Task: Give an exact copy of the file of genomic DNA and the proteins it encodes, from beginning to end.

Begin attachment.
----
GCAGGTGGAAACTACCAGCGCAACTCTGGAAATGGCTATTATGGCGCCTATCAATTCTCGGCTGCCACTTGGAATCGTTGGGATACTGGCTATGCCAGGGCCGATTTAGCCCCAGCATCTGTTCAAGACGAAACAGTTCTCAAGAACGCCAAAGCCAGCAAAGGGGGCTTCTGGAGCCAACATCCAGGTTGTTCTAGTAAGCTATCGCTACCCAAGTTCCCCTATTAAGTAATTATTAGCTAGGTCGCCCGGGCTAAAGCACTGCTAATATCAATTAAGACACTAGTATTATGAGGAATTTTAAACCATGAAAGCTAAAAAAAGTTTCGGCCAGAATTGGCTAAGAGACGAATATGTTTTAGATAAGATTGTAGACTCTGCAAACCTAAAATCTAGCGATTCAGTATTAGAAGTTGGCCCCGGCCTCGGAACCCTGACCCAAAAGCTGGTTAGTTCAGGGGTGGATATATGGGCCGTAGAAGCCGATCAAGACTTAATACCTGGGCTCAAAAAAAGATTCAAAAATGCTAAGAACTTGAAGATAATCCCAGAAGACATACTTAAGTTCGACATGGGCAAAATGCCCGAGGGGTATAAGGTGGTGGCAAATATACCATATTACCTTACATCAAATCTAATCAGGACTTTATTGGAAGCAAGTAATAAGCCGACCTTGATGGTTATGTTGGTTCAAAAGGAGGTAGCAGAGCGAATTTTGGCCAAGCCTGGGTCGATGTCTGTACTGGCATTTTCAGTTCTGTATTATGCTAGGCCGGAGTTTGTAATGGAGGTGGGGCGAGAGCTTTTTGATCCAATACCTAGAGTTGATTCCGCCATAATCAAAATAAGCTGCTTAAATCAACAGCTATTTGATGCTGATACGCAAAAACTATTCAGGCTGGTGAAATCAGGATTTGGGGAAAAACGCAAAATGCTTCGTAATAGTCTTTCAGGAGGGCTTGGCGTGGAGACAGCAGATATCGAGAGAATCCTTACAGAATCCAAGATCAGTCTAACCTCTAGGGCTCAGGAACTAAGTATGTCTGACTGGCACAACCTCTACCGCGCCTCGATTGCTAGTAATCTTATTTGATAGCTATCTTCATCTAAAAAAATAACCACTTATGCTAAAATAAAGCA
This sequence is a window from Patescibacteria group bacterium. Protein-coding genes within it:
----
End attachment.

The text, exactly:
GCAGGTGGAAACTACCAGCGCAACTCTGGAAATGGCTATTATGGCGCCTATCAATTCTCGGCTGCCACTTGGAATCGTTGGGATACTGGCTATGCCAGGGCCGATTTAGCCCCAGCATCTGTTCAAGACGAAACAGTTCTCAAGAACGCCAAAGCCAGCAAAGGGGGCTTCTGGAGCCAACATCCAGGTTGTTCTAGTAAGCTATCGCTACCCAAGTTCCCCTATTAAGTAATTATTAGCTAGGTCGCCCGGGCTAAAGCACTGCTAATATCAATTAAGACACTAGTATTATGAGGAATTTTAAACCATGAAAGCTAAAAAAAGTTTCGGCCAGAATTGGCTAAGAGACGAATATGTTTTAGATAAGATTGTAGACTCTGCAAACCTAAAATCTAGCGATTCAGTATTAGAAGTTGGCCCCGGCCTCGGAACCCTGACCCAAAAGCTGGTTAGTTCAGGGGTGGATATATGGGCCGTAGAAGCCGATCAAGACTTAATACCTGGGCTCAAAAAAAGATTCAAAAATGCTAAGAACTTGAAGATAATCCCAGAAGACATACTTAAGTTCGACATGGGCAAAATGCCCGAGGGGTATAAGGTGGTGGCAAATATACCATATTACCTTACATCAAATCTAATCAGGACTTTATTGGAAGCAAGTAATAAGCCGACCTTGATGGTTATGTTGGTTCAAAAGGAGGTAGCAGAGCGAATTTTGGCCAAGCCTGGGTCGATGTCTGTACTGGCATTTTCAGTTCTGTATTATGCTAGGCCGGAGTTTGTAATGGAGGTGGGGCGAGAGCTTTTTGATCCAATACCTAGAGTTGATTCCGCCATAATCAAAATAAGCTGCTTAAATCAACAGCTATTTGATGCTGATACGCAAAAACTATTCAGGCTGGTGAAATCAGGATTTGGGGAAAAACGCAAAATGCTTCGTAATAGTCTTTCAGGAGGGCTTGGCGTGGAGACAGCAGATATCGAGAGAATCCTTACAGAATCCAAGATCAGTCTAACCTCTAGGGCTCAGGAACTAAGTATGTCTGACTGGCACAACCTCTACCGCGCCTCGATTGCTAGTAATCTTATTTGATAGCTATCTTCATCTAAAAAAATAACCACTTATGCTAAAATAAAGCA
This sequence is a window from Patescibacteria group bacterium. Protein-coding genes within it: